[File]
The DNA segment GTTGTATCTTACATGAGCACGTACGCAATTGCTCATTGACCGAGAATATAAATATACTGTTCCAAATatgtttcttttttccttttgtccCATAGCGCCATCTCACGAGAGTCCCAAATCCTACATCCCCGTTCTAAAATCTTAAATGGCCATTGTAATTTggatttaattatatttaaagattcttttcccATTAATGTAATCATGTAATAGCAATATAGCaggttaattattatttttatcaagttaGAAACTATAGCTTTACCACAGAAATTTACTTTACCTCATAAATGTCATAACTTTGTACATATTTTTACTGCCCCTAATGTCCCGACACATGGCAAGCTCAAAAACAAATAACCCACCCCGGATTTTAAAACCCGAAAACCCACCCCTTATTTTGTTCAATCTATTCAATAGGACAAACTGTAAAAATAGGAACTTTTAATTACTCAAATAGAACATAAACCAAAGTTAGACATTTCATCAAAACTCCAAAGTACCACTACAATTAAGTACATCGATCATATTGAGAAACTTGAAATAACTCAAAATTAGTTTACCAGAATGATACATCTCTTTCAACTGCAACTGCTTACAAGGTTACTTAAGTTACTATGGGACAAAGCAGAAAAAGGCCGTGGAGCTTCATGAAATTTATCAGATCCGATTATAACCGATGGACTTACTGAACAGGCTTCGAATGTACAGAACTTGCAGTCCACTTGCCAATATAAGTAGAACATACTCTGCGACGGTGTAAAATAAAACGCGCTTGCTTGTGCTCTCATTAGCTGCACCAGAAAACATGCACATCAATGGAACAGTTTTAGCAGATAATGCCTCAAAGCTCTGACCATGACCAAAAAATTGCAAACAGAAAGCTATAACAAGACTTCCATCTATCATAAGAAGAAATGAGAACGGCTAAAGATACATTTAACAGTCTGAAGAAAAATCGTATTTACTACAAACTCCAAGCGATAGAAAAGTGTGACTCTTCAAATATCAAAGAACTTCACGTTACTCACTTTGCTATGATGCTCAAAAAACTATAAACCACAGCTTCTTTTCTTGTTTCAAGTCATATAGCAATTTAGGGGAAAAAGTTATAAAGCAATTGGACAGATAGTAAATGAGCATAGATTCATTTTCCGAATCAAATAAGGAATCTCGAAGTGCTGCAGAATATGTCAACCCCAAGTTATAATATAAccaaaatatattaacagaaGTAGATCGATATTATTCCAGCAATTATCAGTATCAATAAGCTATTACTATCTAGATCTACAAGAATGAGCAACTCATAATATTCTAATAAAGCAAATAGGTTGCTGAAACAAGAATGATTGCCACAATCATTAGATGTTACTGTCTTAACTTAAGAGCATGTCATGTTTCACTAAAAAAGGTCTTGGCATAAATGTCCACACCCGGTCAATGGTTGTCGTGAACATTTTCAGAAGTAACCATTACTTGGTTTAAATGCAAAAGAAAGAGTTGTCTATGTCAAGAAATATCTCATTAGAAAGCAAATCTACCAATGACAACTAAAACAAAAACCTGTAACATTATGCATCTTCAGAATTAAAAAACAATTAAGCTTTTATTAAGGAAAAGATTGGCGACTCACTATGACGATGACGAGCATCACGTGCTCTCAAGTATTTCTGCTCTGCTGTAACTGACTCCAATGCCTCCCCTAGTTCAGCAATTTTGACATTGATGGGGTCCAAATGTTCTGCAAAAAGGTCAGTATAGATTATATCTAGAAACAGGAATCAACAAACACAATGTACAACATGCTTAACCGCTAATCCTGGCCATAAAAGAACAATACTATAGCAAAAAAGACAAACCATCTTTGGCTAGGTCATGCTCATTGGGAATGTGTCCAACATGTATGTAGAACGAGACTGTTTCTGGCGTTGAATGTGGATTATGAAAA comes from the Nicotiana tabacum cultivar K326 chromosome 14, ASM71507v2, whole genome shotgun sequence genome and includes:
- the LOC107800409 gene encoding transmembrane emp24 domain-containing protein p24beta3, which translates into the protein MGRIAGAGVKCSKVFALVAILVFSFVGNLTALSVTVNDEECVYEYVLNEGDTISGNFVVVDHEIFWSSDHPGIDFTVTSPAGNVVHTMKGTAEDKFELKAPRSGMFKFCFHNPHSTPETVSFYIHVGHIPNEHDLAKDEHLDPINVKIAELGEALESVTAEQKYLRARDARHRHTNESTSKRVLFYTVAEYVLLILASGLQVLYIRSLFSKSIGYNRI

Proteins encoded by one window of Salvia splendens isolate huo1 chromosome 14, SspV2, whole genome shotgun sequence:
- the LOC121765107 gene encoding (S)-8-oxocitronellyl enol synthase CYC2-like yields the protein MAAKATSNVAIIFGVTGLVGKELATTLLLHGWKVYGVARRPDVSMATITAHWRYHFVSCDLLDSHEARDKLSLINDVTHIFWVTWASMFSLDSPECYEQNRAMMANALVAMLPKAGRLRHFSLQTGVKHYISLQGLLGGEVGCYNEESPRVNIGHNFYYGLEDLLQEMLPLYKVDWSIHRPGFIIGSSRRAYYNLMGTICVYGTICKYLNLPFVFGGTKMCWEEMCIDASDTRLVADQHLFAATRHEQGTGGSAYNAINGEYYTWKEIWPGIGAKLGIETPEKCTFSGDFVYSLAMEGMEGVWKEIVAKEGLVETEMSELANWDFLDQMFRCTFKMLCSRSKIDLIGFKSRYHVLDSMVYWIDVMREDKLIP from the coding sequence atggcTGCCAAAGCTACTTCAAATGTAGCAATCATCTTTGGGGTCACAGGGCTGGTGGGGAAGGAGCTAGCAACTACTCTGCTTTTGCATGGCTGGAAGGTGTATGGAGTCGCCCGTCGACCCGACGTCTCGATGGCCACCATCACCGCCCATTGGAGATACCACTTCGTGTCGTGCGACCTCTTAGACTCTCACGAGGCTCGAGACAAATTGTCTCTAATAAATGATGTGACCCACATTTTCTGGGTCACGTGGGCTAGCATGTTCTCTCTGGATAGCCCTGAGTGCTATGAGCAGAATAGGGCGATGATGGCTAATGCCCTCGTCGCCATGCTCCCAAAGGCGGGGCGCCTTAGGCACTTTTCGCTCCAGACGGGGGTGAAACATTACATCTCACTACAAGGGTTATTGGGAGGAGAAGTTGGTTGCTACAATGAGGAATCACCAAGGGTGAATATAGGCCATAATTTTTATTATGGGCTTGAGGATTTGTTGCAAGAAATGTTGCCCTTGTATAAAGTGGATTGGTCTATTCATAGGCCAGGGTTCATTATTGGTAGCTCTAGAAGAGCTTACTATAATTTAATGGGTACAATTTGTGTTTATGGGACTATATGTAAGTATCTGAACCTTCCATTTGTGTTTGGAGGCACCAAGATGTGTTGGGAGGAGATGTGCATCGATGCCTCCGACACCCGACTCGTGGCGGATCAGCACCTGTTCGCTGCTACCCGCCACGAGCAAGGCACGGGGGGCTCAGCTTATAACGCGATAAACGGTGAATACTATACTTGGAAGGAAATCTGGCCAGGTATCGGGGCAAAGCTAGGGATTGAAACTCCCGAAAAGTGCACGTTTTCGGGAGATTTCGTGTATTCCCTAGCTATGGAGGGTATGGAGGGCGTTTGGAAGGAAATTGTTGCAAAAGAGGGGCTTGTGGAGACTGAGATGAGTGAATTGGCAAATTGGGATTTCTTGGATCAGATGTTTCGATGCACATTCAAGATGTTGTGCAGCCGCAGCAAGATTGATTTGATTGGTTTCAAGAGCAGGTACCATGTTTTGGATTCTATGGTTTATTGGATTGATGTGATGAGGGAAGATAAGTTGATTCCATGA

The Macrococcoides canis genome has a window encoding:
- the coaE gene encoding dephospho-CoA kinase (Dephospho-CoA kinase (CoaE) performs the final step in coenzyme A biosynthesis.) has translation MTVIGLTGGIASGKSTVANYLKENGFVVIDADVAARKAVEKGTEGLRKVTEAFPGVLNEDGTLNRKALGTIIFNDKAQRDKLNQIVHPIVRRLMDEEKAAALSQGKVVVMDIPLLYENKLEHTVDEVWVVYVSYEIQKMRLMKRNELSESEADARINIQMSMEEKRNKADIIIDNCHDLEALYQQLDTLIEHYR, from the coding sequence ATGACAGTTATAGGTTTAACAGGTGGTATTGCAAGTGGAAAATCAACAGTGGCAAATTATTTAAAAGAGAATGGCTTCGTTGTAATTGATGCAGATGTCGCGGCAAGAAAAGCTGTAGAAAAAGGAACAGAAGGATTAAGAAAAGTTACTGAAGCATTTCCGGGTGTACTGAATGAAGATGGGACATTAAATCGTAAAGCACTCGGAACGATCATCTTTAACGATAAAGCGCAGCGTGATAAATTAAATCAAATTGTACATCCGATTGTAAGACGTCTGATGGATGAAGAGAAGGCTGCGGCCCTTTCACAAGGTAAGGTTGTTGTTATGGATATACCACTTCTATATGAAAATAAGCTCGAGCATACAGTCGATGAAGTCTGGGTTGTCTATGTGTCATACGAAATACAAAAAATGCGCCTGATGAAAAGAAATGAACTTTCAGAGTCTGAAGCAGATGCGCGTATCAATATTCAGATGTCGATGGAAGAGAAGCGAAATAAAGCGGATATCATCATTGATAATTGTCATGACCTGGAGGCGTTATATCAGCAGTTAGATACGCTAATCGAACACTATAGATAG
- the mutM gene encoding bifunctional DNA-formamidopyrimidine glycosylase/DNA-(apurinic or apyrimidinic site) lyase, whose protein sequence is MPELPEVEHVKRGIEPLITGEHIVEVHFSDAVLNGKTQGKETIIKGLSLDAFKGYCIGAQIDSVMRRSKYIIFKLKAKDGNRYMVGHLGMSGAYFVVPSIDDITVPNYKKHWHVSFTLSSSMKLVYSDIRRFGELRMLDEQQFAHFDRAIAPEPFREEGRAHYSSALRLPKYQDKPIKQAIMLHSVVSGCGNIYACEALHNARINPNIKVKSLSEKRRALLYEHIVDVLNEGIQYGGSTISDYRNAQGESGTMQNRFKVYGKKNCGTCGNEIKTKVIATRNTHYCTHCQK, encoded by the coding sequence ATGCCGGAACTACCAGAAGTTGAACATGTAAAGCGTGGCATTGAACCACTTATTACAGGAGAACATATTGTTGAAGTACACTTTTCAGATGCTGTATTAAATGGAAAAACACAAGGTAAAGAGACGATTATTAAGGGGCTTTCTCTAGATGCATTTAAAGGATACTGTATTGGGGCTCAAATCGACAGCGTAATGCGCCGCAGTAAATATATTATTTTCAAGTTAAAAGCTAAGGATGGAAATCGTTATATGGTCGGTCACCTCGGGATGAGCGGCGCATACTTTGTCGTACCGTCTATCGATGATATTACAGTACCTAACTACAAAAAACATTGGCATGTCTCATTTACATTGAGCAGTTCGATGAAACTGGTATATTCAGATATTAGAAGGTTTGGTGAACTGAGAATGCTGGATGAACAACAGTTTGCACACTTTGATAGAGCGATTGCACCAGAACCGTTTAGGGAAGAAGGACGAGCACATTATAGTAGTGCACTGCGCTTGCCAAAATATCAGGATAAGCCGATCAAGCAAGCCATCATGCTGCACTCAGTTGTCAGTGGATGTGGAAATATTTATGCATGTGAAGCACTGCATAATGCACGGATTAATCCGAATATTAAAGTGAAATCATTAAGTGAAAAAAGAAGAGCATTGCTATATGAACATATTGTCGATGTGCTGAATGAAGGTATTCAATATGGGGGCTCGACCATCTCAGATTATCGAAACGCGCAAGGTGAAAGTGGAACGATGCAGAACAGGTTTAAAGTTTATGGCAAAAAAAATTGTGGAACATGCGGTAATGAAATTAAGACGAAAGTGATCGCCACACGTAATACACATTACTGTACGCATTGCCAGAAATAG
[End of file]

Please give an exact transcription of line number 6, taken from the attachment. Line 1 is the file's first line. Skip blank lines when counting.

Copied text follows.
- the coaE gene encoding dephospho-CoA kinase (Dephospho-CoA kinase (CoaE) performs the final step in coenzyme A biosynthesis.) has translation MTVIGLTGGIASGKSTVANYLKENGFVVIDADVAARKAVEKGTEGLRKVTEAFPGVLNEDGTLNRKALGTIIFNDKAQRDKLNQIVHPIVRRLMDEEKAAALSQGKVVVMDIPLLYENKLEHTVDEVWVVYVSYEIQKMRLMKRNELSESEADARINIQMSMEEKRNKADIIIDNCHDLEALYQQLDTLIEHYR, from the coding sequence ATGACAGTTATAGGTTTAACAGGTGGTATTGCAAGTGGAAAATCAACAGTGGCAAATTATTTAAAAGAGAATGGCTTCGTTGTAATTGATGCAGATGTCGCGGCAAGAAAAGCTGTAGAAAAAGGAACAGAAGGATTAAGAAAAGTTACTGAAGCATTTCCGGGTGTACTGAATGAAGATGGGACATTAAATCGTAAAGCACTCGGAACGATCATCTTTAACGATAAAGCGCAGCGTGATAAATTAAATCAAATTGTACATCCGATTGTAAGACGTCTGATGGATGAAGAGAAGGCTGCGGCCCTTTCACAAGGTAAGGTTGTTGTTATGGATATACCACTTCTATATGAAAATAAGCTCGAGCATACAGTCGATGAAGTCTGGGTTGTCTATGTGTCATACGAAATACAAAAAATGCGCCTGATGAAAAGAAATGAACTTTCAGAGTCTGAAGCAGATGCGCGTATCAATATTCAGATGTCGATGGAAGAGAAGCGAAATAAAGCGGATATCATCATTGATAATTGTCATGACCTGGAGGCGTTATATCAGCAGTTAGATACGCTAATCGAACACTATAGATAG